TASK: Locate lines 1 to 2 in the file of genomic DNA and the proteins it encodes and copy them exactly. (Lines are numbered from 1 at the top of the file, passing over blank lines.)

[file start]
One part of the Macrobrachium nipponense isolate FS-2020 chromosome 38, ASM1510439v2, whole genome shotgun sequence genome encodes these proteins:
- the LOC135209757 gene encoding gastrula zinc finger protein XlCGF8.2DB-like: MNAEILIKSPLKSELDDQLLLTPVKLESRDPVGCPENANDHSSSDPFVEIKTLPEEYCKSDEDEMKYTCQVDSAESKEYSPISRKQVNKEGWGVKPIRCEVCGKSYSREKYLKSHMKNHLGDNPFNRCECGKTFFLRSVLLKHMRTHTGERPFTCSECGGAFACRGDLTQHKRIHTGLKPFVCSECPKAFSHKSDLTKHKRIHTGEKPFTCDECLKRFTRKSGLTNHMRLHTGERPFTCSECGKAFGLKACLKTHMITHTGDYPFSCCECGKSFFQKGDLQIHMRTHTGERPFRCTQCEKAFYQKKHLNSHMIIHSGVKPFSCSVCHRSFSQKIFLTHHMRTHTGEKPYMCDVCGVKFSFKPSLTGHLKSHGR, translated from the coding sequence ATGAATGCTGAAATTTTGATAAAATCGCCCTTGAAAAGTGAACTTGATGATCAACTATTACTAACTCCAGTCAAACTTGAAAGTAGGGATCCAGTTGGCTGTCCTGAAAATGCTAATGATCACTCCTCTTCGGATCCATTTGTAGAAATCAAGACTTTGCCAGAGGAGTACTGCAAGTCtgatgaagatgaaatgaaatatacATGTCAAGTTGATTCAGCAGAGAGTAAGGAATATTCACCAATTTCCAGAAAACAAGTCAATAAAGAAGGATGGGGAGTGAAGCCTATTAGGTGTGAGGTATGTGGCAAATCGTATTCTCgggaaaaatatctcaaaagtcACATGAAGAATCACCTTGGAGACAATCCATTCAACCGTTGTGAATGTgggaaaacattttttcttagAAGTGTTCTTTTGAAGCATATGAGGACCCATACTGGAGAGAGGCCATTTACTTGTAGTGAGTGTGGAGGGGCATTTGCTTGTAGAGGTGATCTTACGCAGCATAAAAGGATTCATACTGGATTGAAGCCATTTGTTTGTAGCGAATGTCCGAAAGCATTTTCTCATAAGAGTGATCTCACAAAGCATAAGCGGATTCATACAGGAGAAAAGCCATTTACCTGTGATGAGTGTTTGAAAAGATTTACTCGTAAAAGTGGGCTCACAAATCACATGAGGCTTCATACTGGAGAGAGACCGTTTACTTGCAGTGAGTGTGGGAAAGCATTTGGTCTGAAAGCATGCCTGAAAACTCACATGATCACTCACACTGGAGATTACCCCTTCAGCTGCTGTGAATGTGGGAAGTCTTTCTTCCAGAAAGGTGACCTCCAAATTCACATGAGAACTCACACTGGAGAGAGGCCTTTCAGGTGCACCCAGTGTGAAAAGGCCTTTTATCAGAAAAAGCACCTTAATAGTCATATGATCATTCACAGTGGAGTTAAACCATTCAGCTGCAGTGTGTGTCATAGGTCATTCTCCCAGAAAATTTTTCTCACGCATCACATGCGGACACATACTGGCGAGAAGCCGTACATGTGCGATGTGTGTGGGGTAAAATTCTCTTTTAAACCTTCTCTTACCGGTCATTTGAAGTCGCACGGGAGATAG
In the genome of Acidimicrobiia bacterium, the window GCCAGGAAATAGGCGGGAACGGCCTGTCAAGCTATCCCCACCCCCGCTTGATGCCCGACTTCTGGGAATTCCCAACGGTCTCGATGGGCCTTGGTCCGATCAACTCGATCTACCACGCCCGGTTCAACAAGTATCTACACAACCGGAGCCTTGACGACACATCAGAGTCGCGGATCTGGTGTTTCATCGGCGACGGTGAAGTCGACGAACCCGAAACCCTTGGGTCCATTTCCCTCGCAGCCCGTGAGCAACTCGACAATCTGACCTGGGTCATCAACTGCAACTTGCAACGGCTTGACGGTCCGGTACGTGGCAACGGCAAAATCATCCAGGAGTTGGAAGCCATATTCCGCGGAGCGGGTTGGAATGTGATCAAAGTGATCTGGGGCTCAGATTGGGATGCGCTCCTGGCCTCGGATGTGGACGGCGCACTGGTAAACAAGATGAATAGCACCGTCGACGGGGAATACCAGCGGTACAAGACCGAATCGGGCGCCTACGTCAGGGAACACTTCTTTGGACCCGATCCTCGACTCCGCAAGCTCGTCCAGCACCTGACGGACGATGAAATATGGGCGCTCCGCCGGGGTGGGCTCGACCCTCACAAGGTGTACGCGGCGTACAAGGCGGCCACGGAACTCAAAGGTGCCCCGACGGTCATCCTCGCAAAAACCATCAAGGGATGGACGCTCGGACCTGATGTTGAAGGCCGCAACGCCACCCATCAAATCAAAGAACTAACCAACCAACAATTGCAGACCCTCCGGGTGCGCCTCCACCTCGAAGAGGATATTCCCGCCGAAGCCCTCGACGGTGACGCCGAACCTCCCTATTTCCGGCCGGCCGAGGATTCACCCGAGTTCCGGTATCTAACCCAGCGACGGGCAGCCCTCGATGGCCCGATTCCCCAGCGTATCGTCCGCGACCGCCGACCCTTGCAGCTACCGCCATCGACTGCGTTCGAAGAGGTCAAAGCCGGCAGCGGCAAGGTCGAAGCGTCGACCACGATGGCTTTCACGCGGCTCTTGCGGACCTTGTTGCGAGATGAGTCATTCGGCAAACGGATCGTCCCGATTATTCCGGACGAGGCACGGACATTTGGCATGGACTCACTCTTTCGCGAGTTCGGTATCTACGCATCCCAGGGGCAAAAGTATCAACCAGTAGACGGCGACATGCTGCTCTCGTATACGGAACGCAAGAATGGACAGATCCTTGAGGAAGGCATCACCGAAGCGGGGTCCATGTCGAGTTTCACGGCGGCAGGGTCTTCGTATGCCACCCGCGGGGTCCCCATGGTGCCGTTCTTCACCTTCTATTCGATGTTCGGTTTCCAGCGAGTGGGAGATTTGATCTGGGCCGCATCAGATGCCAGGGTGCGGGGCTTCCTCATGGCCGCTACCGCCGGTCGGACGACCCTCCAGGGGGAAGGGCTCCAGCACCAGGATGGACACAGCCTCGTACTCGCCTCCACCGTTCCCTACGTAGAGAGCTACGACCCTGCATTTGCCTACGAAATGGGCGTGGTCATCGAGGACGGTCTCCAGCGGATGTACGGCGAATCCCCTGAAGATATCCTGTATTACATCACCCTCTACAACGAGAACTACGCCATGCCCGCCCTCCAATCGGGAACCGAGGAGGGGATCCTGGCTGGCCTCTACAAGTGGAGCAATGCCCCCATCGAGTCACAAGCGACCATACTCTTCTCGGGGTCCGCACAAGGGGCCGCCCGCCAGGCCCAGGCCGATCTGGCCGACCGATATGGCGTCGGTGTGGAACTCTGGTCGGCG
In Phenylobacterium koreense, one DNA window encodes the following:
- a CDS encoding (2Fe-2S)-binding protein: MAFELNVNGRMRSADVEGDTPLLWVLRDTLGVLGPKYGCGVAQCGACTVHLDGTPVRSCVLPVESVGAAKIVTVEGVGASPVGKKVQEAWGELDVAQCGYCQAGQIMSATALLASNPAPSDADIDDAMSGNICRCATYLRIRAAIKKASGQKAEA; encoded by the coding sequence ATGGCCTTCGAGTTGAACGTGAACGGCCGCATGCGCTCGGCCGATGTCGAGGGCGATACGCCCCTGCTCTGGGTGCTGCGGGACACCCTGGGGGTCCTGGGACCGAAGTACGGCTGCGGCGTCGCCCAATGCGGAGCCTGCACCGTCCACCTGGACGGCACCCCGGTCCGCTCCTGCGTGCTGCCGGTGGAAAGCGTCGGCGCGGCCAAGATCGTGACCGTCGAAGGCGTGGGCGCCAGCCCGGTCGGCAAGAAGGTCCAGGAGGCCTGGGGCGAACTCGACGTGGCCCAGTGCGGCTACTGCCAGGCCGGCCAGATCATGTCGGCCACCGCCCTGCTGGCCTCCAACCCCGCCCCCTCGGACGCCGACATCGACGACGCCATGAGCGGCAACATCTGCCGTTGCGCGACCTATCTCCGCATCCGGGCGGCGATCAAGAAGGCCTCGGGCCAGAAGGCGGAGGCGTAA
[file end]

One part of the Macrobrachium nipponense isolate FS-2020 chromosome 38, ASM1510439v2, whole genome shotgun sequence genome encodes these proteins:
- the LOC135209757 gene encoding gastrula zinc finger protein XlCGF8.2DB-like: MNAEILIKSPLKSELDDQLLLTPVKLESRDPVGCPENANDHSSSDPFVEIKTLPEEYCKSDEDEMKYTCQVDSAESKEYSPISRKQVNKEGWGVKPIRCEVCGKSYSREKYLKSHMKNHLGDNPFNRCECGKTFFLRSVLLKHMRTHTGERPFTCSECGGAFACRGDLTQHKRIHTGLKPFVCSECPKAFSHKSDLTKHKRIHTGEKPFTCDECLKRFTRKSGLTNHMRLHTGERPFTCSECGKAFGLKACLKTHMITHTGDYPFSCCECGKSFFQKGDLQIHMRTHTGERPFRCTQCEKAFYQKKHLNSHMIIHSGVKPFSCSVCHRSFSQKIFLTHHMRTHTGEKPYMCDVCGVKFSFKPSLTGHLKSHGR, translated from the coding sequence ATGAATGCTGAAATTTTGATAAAATCGCCCTTGAAAAGTGAACTTGATGATCAACTATTACTAACTCCAGTCAAACTTGAAAGTAGGGATCCAGTTGGCTGTCCTGAAAATGCTAATGATCACTCCTCTTCGGATCCATTTGTAGAAATCAAGACTTTGCCAGAGGAGTACTGCAAGTCtgatgaagatgaaatgaaatatacATGTCAAGTTGATTCAGCAGAGAGTAAGGAATATTCACCAATTTCCAGAAAACAAGTCAATAAAGAAGGATGGGGAGTGAAGCCTATTAGGTGTGAGGTATGTGGCAAATCGTATTCTCgggaaaaatatctcaaaagtcACATGAAGAATCACCTTGGAGACAATCCATTCAACCGTTGTGAATGTgggaaaacattttttcttagAAGTGTTCTTTTGAAGCATATGAGGACCCATACTGGAGAGAGGCCATTTACTTGTAGTGAGTGTGGAGGGGCATTTGCTTGTAGAGGTGATCTTACGCAGCATAAAAGGATTCATACTGGATTGAAGCCATTTGTTTGTAGCGAATGTCCGAAAGCATTTTCTCATAAGAGTGATCTCACAAAGCATAAGCGGATTCATACAGGAGAAAAGCCATTTACCTGTGATGAGTGTTTGAAAAGATTTACTCGTAAAAGTGGGCTCACAAATCACATGAGGCTTCATACTGGAGAGAGACCGTTTACTTGCAGTGAGTGTGGGAAAGCATTTGGTCTGAAAGCATGCCTGAAAACTCACATGATCACTCACACTGGAGATTACCCCTTCAGCTGCTGTGAATGTGGGAAGTCTTTCTTCCAGAAAGGTGACCTCCAAATTCACATGAGAACTCACACTGGAGAGAGGCCTTTCAGGTGCACCCAGTGTGAAAAGGCCTTTTATCAGAAAAAGCACCTTAATAGTCATATGATCATTCACAGTGGAGTTAAACCATTCAGCTGCAGTGTGTGTCATAGGTCATTCTCCCAGAAAATTTTTCTCACGCATCACATGCGGACACATACTGGCGAGAAGCCGTACATGTGCGATGTGTGTGGGGTAAAATTCTCTTTTAAACCTTCTCTTACCGGTCATTTGAAGTCGCACGGGAGATAG